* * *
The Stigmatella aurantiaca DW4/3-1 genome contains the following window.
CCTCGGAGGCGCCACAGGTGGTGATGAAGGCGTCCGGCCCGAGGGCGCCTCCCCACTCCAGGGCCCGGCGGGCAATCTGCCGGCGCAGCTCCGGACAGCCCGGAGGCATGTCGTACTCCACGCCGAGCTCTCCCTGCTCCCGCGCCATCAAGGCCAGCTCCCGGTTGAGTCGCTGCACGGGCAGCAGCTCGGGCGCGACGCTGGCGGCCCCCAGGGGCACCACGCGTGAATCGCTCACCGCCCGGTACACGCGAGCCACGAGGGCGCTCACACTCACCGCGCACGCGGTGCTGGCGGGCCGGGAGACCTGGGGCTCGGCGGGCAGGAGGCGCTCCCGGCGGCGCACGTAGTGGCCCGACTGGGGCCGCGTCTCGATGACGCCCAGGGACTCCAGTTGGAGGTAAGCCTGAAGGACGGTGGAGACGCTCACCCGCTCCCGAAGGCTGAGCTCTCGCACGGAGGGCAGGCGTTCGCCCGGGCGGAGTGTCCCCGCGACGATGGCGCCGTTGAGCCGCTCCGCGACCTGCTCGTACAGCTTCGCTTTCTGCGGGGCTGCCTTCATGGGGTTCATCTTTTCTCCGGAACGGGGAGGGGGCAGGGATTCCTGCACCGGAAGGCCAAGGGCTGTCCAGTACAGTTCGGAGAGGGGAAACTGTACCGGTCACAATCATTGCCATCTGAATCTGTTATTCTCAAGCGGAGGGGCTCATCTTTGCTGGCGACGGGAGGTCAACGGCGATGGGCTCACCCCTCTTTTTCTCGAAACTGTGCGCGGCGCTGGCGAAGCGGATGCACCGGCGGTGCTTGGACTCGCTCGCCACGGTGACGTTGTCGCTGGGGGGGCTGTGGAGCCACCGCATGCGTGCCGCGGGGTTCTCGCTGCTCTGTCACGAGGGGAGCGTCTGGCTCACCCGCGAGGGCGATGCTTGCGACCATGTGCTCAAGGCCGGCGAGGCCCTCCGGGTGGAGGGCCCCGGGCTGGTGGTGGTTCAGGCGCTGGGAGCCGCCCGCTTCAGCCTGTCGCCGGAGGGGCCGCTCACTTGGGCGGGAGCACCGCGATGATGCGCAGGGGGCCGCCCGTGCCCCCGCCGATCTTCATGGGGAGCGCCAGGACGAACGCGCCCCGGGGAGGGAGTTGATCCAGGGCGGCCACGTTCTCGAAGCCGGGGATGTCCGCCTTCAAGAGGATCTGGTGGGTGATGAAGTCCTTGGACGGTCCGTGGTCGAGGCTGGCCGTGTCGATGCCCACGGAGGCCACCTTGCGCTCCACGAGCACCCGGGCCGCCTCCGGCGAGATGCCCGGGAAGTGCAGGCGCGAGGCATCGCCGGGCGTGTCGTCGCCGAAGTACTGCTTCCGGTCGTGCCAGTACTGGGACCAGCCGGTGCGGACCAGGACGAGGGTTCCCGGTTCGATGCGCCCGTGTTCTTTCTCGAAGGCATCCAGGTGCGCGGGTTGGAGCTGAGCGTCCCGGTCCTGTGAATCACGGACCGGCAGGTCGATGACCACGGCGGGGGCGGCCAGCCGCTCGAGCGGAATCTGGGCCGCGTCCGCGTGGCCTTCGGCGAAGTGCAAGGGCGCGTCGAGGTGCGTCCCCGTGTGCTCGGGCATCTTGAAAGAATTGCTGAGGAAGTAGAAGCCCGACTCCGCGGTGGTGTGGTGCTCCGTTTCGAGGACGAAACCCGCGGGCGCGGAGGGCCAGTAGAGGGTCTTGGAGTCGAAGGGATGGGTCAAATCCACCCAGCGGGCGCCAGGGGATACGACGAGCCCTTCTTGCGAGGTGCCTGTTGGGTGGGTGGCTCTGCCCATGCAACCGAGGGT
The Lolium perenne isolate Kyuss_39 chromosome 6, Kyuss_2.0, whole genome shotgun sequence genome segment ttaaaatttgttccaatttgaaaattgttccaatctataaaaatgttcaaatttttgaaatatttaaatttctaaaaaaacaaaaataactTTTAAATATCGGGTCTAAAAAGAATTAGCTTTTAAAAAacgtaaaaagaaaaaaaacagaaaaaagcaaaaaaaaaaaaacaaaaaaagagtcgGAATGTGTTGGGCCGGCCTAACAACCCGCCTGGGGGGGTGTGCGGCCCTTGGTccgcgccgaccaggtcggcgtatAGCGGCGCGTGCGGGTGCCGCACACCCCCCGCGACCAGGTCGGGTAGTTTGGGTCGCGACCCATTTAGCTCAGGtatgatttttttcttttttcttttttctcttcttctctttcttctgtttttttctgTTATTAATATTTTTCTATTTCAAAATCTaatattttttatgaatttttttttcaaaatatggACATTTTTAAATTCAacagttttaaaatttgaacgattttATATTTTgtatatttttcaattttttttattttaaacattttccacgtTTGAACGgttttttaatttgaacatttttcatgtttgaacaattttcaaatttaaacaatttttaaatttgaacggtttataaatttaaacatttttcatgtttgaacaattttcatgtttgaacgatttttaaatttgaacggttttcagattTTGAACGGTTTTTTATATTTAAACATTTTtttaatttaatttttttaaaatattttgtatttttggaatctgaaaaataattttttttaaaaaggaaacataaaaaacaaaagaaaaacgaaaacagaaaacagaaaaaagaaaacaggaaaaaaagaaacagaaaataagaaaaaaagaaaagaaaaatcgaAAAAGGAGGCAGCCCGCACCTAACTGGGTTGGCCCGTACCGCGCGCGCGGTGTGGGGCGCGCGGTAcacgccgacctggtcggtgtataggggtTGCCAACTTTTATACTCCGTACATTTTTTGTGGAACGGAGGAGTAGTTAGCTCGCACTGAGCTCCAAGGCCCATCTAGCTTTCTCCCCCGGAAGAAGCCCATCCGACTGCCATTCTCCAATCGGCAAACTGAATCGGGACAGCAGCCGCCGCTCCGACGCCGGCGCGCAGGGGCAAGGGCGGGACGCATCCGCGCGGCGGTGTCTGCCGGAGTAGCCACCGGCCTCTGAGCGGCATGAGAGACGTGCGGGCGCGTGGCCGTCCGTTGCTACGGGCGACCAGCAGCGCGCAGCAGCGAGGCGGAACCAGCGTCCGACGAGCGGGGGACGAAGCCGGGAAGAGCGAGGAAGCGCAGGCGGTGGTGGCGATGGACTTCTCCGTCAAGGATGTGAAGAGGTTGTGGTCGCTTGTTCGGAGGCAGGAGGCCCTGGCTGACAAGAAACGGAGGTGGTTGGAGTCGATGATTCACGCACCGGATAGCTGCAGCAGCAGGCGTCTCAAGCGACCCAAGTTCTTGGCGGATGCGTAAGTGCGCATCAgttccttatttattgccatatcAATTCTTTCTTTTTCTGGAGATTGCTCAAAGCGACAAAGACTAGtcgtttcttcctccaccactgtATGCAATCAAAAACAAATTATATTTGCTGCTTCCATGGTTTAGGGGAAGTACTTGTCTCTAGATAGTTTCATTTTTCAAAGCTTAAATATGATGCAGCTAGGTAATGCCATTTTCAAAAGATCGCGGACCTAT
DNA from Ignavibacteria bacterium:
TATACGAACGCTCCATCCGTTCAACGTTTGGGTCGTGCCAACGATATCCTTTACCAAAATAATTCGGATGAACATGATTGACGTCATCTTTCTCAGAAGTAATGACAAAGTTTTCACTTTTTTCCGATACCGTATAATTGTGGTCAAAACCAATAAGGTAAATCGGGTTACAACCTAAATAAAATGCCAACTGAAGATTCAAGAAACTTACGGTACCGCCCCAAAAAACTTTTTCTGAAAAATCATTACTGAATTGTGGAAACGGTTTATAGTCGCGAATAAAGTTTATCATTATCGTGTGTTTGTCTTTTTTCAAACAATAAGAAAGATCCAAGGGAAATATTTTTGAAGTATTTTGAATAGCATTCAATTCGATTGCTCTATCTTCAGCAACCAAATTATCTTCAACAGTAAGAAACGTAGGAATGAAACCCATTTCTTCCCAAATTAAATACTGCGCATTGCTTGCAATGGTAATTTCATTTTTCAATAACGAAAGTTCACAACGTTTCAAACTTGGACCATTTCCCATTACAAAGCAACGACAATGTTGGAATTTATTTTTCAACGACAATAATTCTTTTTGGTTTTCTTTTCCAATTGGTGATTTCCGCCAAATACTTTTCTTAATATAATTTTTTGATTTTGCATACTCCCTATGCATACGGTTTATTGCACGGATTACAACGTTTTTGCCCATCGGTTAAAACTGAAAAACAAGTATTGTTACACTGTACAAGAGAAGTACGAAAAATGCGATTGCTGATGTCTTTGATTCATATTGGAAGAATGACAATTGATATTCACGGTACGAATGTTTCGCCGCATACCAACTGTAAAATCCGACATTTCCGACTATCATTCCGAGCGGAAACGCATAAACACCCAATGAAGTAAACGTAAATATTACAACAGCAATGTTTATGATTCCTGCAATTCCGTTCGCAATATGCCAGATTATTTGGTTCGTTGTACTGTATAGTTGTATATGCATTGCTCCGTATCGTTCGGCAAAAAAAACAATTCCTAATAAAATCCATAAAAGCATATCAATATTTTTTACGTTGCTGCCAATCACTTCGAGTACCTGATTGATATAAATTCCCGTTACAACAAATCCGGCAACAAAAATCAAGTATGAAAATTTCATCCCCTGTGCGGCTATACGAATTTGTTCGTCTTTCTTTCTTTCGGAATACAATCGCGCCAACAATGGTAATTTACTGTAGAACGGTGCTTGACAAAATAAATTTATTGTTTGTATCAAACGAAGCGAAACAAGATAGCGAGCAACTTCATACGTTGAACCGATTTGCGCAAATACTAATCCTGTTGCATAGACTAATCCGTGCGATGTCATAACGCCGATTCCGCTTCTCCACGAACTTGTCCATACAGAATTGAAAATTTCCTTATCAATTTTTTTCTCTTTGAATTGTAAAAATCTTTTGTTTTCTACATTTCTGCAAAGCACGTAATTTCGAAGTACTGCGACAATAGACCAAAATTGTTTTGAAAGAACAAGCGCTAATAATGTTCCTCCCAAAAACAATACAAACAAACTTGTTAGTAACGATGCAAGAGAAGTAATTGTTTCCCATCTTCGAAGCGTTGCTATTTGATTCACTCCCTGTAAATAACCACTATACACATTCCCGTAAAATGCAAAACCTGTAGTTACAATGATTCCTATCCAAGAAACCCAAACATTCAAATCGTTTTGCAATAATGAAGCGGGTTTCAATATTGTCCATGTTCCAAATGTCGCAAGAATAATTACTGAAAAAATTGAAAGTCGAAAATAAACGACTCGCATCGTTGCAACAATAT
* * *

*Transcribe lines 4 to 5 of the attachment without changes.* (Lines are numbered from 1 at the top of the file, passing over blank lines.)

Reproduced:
DNA from Ignavibacteria bacterium:
TATACGAACGCTCCATCCGTTCAACGTTTGGGTCGTGCCAACGATATCCTTTACCAAAATAATTCGGATGAACATGATTGACGTCATCTTTCTCAGAAGTAATGACAAAGTTTTCACTTTTTTCCGATACCGTATAATTGTGGTCAAAACCAATAAGGTAAATCGGGTTACAACCTAAATAAAATGCCAACTGAAGATTCAAGAAACTTACGGTACCGCCCCAAAAAACTTTTTCTGAAAAATCATTACTGAATTGTGGAAACGGTTTATAGTCGCGAATAAAGTTTATCATTATCGTGTGTTTGTCTTTTTTCAAACAATAAGAAAGATCCAAGGGAAATATTTTTGAAGTATTTTGAATAGCATTCAATTCGATTGCTCTATCTTCAGCAACCAAATTATCTTCAACAGTAAGAAACGTAGGAATGAAACCCATTTCTTCCCAAATTAAATACTGCGCATTGCTTGCAATGGTAATTTCATTTTTCAATAACGAAAGTTCACAACGTTTCAAACTTGGACCATTTCCCATTACAAAGCAACGACAATGTTGGAATTTATTTTTCAACGACAATAATTCTTTTTGGTTTTCTTTTCCAATTGGTGATTTCCGCCAAATACTTTTCTTAATATAATTTTTTGATTTTGCATACTCCCTATGCATACGGTTTATTGCACGGATTACAACGTTTTTGCCCATCGGTTAAAACTGAAAAACAAGTATTGTTACACTGTACAAGAGAAGTACGAAAAATGCGATTGCTGATGTCTTTGATTCATATTGGAAGAATGACAATTGATATTCACGGTACGAATGTTTCGCCGCATACCAACTGTAAAATCCGACATTTCCGACTATCATTCCGAGCGGAAACGCATAAACACCCAATGAAGTAAACGTAAATATTACAACAGCAATGTTTATGATTCCTGCAATTCCGTTCGCAATATGCCAGATTATTTGGTTCGTTGTACTGTATAGTTGTATATGCATTGCTCCGTATCGTTCGGCAAAAAAAACAATTCCTAATAAAATCCATAAAAGCATATCAATATTTTTTACGTTGCTGCCAATCACTTCGAGTACCTGATTGATATAAATTCCCGTTACAACAAATCCGGCAACAAAAATCAAGTATGAAAATTTCATCCCCTGTGCGGCTATACGAATTTGTTCGTCTTTCTTTCTTTCGGAATACAATCGCGCCAACAATGGTAATTTACTGTAGAACGGTGCTTGACAAAATAAATTTATTGTTTGTATCAAACGAAGCGAAACAAGATAGCGAGCAACTTCATACGTTGAACCGATTTGCGCAAATACTAATCCTGTTGCATAGACTAATCCGTGCGATGTCATAACGCCGATTCCGCTTCTCCACGAACTTGTCCATACAGAATTGAAAATTTCCTTATCAATTTTTTTCTCTTTGAATTGTAAAAATCTTTTGTTTTCTACATTTCTGCAAAGCACGTAATTTCGAAGTACTGCGACAATAGACCAAAATTGTTTTGAAAGAACAAGCGCTAATAATGTTCCTCCCAAAAACAATACAAACAAACTTGTTAGTAACGATGCAAGAGAAGTAATTGTTTCCCATCTTCGAAGCGTTGCTATTTGATTCACTCCCTGTAAATAACCACTATACACATTCCCGTAAAATGCAAAACCTGTAGTTACAATGATTCCTATCCAAGAAACCCAAACATTCAAATCGTTTTGCAATAATGAAGCGGGTTTCAATATTGTCCATGTTCCAAATGTCGCAAGAATAATTACTGAAAAAATTGAAAGTCGAAAATAAACGACTCGCATCGTTGCAACAATAT